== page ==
Technical Trivia by Dr. FB
V/UHF 3-Band Antenna Dismantling Note
This month we will again feature a 144/430/1200MHz Triple-band transceiver, a 3-band antenna with a single element, covering 144/430/1200MHz for the IC-9700. Some data and materials in the article were provided by Diamond Antenna Corporation.
1. V/UHF 3-Band Antenna
Figure 1. Specifications of the VX4000 (Diamond Antenna)
Look at Figure 1. above. It shows part of the specifications of the VX4000 3-Band antenna. Impedance is described as 50 Ω. If you look closely at the picture posted, there is no radial installed. This means that it is neither a ground plane antenna nor a whip antenna that operates in the same way as a quarter-wave vertical antenna. As far as I know, the antenna is a voltage-fed type when the antenna does not have radials installed.
2. Current feed type and Voltage feed type
As I mentioned earlier, this VX4000 has no radial elements like the ground plane antenna. It is usually called a non-radial antenna. It is devised by an internal matching circuit so that matching can be achieved even without radial elements.
When thinking about antennas, there are methods to separate them by type of power feed. One is “current fed” and the other is “voltage fed.” From an amateur's perspective, there are radials for current fed antennas. There are times when we get a little disturbed because of the radial. The element length is basically λ/2 (half-waves) of that of the voltage fed type. It's also relatively easy to make your own. The non-radial type antenna is mostly a voltage fed type, and its installation is convenient because there is no need to consider the grounding of the mounting part. The radiator element length is basically λ/2, which is longer than the one for λ/4 antenna. Both have advantages and disadvantages.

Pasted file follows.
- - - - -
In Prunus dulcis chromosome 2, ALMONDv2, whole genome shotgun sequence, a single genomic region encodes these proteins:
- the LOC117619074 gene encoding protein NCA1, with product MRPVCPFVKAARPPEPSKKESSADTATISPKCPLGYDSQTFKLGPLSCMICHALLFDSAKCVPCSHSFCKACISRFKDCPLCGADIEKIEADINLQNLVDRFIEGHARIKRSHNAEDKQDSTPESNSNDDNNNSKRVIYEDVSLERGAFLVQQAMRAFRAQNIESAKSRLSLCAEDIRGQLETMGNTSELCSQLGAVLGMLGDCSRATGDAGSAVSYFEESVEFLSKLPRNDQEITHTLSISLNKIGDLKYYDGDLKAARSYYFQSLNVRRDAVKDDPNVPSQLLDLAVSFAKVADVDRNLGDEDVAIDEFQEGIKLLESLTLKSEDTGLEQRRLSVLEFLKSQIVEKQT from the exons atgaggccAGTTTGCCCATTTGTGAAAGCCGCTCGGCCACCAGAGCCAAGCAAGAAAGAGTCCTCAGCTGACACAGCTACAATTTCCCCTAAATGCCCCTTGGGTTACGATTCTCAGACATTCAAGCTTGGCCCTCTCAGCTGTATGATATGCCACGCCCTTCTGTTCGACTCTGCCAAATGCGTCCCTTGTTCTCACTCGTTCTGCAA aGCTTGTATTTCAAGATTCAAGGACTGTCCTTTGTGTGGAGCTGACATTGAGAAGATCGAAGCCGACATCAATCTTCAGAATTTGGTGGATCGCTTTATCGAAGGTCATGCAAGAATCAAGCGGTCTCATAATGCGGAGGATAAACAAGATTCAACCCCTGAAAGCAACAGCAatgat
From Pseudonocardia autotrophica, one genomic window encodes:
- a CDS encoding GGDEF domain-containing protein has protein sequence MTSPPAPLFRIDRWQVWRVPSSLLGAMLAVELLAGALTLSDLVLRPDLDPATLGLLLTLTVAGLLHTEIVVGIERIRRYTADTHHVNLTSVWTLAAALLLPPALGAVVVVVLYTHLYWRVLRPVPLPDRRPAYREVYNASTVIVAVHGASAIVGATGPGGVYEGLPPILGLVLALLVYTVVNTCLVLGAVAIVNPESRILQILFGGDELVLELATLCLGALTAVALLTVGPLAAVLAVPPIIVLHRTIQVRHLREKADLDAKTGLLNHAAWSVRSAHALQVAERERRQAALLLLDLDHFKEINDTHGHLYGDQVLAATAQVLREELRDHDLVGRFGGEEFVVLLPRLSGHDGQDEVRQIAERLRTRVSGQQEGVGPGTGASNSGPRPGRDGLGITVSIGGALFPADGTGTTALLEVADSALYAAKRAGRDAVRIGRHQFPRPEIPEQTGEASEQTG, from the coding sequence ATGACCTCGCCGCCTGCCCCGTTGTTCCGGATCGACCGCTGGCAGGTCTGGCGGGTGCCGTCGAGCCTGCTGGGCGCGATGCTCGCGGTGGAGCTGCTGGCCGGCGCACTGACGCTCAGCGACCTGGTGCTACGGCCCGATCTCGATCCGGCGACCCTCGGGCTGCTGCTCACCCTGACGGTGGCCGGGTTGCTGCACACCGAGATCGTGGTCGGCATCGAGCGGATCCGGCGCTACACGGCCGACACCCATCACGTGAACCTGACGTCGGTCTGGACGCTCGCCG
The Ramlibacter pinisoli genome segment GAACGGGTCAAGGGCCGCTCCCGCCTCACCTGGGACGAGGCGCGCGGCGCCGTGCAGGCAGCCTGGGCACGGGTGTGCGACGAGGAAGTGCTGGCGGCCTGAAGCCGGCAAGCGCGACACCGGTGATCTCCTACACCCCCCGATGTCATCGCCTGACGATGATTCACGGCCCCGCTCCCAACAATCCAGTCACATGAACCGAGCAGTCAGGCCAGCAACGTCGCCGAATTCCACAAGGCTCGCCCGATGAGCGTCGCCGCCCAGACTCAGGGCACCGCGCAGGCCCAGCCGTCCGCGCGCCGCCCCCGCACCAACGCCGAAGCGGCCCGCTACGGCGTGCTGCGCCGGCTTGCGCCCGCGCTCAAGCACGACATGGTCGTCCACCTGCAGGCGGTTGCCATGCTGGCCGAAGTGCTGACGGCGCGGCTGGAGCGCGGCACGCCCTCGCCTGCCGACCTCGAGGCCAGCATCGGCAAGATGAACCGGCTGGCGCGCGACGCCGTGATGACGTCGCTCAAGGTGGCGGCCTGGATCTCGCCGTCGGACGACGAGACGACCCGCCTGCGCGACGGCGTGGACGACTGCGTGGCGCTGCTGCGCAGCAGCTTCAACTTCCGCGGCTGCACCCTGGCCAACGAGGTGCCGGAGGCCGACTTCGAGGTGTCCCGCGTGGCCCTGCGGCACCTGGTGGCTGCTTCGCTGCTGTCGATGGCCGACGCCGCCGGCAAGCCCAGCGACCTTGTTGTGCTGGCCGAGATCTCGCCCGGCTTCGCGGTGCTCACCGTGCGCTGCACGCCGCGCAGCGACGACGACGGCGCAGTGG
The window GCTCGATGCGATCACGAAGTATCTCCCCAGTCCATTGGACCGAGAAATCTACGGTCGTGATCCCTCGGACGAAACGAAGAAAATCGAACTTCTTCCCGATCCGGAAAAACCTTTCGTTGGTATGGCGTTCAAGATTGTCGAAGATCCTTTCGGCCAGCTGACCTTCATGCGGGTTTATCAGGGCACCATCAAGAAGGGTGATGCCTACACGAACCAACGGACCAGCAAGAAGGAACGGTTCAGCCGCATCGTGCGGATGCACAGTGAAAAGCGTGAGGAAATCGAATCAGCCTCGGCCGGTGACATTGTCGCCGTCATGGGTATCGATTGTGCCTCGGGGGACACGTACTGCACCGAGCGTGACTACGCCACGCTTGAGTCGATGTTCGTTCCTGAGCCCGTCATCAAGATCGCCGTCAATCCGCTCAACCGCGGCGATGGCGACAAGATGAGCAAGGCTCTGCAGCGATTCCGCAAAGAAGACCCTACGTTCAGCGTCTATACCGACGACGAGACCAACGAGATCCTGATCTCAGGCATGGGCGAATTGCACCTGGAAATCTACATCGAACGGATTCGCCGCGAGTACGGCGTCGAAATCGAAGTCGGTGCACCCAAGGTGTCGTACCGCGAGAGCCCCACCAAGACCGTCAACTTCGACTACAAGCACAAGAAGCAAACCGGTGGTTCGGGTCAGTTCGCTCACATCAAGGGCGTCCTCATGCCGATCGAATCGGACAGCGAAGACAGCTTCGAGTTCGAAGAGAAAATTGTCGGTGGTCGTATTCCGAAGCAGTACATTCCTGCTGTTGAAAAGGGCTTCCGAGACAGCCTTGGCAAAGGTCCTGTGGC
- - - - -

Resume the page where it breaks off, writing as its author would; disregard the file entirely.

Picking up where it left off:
(1) Current fed type
When installing a λ/4 vertical whip antenna on a car, the shield wire part of the coaxial cable must be securely connected to the car body. This body ground is very important because it acts as the λ/4 vertical ground antenna, which is the same as a grounded antenna.
The current fed distribution curve of the λ/4 vertical ground antenna is shown in Figure 2. The current fed distribution is maximized at the base of the antenna. It is called a “current fed” type.
Figure 2. Current fed distributions of a λ/4 vertical antenna and a λ/2 Antenna
（Quote from an article by JA3FMP issued in July 2016）
Figure 3. shows standing waves of the current and voltage distribution on the element of the λ/2 Zepp antenna.
Figure 3. Standing waves on the element of the λ/2 Zepp antenna.
The black broken line in Figure 3. shows the current distribution that is standing on the antenna. The current distribution at the feed point is minimum. With this, the signal received by the element cannot be extracted as power. Contrast with a λ/4 vertical antenna. The red broken line shows the voltage distribution, which is maximum at the feed point. Voltage matching can be achieved by matching the antenna and the feed line.
3. Disassemble of the VX4000